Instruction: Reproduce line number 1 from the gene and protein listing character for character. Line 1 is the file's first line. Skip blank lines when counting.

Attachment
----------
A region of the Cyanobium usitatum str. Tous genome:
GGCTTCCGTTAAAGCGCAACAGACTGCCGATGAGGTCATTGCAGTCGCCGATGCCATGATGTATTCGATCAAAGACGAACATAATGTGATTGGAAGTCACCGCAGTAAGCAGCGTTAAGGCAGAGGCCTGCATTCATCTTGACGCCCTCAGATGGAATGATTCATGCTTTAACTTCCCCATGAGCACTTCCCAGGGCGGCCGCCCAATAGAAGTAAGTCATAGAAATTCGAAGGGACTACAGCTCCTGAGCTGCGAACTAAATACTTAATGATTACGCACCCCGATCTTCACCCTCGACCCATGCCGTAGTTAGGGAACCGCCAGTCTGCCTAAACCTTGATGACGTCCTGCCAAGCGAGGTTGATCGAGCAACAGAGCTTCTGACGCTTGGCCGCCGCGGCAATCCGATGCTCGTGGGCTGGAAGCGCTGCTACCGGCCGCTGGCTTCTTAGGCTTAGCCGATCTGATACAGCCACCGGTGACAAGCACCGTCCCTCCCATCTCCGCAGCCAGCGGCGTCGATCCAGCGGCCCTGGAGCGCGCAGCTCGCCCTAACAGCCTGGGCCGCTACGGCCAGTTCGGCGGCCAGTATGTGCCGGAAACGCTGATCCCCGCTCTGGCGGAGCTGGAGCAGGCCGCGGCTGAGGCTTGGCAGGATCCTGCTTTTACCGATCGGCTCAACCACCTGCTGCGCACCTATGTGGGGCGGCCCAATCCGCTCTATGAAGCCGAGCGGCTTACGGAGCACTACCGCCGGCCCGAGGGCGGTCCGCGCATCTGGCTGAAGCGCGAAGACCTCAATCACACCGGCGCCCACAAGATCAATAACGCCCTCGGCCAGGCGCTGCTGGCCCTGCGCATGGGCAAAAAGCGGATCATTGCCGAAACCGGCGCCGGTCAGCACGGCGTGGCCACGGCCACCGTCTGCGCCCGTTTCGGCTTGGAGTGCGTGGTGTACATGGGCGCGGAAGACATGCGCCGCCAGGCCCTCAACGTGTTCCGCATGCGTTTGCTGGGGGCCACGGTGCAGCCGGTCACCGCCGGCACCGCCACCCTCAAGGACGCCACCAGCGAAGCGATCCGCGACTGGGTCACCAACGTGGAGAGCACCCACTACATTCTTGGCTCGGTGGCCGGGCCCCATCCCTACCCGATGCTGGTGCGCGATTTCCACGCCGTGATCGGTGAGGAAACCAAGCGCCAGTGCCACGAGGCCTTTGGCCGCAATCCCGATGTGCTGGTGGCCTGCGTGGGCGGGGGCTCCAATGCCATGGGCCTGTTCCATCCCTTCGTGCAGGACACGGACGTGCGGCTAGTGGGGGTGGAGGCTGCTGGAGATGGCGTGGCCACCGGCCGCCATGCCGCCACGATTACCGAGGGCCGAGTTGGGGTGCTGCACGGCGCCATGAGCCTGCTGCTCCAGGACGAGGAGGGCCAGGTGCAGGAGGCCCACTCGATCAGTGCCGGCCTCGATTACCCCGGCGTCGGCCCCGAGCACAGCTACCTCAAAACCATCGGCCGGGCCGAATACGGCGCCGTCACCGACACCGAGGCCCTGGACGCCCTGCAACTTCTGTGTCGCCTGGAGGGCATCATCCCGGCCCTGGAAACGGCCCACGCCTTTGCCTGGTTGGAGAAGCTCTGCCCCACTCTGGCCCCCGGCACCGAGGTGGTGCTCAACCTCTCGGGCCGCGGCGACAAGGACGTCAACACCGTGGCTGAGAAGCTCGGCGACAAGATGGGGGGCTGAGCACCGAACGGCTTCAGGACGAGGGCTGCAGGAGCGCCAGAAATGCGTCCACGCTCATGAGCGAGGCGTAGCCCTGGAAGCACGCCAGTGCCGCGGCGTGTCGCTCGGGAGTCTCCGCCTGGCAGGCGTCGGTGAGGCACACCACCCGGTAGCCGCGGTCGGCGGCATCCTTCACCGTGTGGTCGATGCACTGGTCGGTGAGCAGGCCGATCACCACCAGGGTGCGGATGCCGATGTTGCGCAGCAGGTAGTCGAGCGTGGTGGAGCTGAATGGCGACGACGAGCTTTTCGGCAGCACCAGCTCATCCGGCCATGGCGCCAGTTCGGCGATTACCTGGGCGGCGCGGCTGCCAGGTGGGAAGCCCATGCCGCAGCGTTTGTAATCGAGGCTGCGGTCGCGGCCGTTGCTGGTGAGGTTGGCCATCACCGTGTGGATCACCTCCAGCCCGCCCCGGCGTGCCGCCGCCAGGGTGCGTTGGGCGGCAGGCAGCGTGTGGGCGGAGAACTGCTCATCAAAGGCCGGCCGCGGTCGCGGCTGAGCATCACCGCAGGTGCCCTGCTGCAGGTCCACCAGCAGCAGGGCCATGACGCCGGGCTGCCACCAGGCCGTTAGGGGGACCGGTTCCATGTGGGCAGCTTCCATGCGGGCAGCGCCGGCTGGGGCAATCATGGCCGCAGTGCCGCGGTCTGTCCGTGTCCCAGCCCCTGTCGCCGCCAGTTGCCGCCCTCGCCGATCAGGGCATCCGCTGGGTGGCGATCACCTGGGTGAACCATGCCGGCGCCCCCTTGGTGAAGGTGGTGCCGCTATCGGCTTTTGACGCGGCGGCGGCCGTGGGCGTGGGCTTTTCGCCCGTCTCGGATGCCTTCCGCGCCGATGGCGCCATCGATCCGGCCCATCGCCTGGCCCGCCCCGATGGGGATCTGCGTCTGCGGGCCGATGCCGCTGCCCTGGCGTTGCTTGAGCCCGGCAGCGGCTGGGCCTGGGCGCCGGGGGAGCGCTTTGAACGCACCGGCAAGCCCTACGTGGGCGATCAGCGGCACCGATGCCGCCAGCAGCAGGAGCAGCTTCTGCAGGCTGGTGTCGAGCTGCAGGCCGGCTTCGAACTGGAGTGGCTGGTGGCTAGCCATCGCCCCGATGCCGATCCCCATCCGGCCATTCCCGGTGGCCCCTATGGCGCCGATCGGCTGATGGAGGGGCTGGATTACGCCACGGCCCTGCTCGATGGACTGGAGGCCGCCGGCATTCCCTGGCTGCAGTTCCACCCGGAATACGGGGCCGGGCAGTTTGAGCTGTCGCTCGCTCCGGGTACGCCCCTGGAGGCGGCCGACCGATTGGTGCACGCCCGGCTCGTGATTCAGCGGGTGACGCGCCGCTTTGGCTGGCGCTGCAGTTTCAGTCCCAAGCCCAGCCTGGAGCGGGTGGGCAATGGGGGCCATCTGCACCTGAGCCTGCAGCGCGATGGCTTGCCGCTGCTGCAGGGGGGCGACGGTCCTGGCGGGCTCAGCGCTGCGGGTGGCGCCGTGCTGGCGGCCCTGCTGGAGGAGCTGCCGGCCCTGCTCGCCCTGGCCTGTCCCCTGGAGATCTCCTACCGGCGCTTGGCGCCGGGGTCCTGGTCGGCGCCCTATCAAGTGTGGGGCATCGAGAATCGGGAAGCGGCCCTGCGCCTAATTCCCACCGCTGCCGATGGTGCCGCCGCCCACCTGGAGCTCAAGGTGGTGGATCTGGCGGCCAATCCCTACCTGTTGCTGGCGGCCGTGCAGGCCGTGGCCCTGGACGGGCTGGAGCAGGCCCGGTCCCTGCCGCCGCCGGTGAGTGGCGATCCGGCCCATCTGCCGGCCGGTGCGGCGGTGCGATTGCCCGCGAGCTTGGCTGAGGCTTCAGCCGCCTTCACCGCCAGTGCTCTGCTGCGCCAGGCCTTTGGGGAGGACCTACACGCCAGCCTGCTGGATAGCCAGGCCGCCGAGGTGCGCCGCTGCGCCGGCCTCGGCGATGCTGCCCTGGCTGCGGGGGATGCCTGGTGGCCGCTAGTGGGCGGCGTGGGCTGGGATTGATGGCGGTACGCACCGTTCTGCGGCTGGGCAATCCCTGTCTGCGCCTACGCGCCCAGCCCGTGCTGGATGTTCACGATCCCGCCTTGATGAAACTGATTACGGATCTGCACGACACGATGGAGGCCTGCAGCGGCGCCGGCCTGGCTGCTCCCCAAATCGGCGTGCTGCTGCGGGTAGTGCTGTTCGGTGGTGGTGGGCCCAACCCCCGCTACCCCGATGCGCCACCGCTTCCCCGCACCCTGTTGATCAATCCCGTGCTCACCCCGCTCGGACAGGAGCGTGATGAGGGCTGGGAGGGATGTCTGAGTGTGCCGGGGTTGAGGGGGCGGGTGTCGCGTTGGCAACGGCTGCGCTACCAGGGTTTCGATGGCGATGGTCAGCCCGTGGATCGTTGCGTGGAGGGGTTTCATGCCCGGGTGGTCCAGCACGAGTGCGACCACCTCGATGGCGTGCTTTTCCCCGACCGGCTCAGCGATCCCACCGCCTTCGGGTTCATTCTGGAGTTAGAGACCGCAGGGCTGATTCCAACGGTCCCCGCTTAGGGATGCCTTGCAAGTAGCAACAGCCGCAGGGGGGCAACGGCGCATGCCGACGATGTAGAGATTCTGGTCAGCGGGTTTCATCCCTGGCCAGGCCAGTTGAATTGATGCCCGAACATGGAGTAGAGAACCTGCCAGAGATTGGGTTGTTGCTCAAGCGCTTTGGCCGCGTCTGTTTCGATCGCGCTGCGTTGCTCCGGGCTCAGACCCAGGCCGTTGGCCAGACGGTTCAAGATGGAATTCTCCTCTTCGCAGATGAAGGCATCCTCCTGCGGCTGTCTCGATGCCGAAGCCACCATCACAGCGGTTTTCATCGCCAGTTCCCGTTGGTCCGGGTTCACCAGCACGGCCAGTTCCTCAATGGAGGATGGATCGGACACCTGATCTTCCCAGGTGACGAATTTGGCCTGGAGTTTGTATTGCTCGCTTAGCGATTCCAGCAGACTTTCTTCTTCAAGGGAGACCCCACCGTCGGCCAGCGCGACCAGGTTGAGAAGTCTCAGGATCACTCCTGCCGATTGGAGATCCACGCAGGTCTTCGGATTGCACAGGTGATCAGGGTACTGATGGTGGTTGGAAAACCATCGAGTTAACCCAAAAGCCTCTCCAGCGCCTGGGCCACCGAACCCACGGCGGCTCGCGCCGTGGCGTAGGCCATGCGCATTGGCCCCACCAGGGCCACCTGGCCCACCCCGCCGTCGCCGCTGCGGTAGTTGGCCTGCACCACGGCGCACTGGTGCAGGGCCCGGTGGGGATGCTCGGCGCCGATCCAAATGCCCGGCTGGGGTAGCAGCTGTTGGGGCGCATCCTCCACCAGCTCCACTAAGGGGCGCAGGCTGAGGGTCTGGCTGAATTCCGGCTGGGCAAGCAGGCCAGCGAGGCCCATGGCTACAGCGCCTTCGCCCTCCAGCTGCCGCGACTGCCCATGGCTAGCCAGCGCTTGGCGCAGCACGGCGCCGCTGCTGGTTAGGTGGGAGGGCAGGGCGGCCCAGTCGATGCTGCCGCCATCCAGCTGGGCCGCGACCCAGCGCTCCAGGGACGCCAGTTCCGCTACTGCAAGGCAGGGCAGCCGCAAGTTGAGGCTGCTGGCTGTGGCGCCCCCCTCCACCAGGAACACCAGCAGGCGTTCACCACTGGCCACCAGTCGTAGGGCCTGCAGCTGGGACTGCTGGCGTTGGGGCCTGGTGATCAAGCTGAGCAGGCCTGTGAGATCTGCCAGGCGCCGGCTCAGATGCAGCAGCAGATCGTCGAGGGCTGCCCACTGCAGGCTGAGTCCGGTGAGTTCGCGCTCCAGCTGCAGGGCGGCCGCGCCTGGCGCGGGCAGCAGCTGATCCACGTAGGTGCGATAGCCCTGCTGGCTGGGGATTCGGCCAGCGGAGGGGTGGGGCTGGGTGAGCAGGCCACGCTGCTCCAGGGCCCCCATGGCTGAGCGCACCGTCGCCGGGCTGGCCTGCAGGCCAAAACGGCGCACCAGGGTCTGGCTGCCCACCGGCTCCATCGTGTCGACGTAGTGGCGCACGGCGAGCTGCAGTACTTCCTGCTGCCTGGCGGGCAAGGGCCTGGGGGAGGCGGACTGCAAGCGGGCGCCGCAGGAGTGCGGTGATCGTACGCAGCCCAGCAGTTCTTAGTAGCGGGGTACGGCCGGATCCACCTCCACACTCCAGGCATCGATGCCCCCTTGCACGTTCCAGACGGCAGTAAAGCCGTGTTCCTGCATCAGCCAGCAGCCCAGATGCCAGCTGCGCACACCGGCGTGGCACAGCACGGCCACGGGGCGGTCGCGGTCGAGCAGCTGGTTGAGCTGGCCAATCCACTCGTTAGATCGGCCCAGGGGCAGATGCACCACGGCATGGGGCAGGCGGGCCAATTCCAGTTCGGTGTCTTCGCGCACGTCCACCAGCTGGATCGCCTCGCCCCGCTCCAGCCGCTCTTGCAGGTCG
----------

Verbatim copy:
A region of the Cyanobium usitatum str. Tous genome: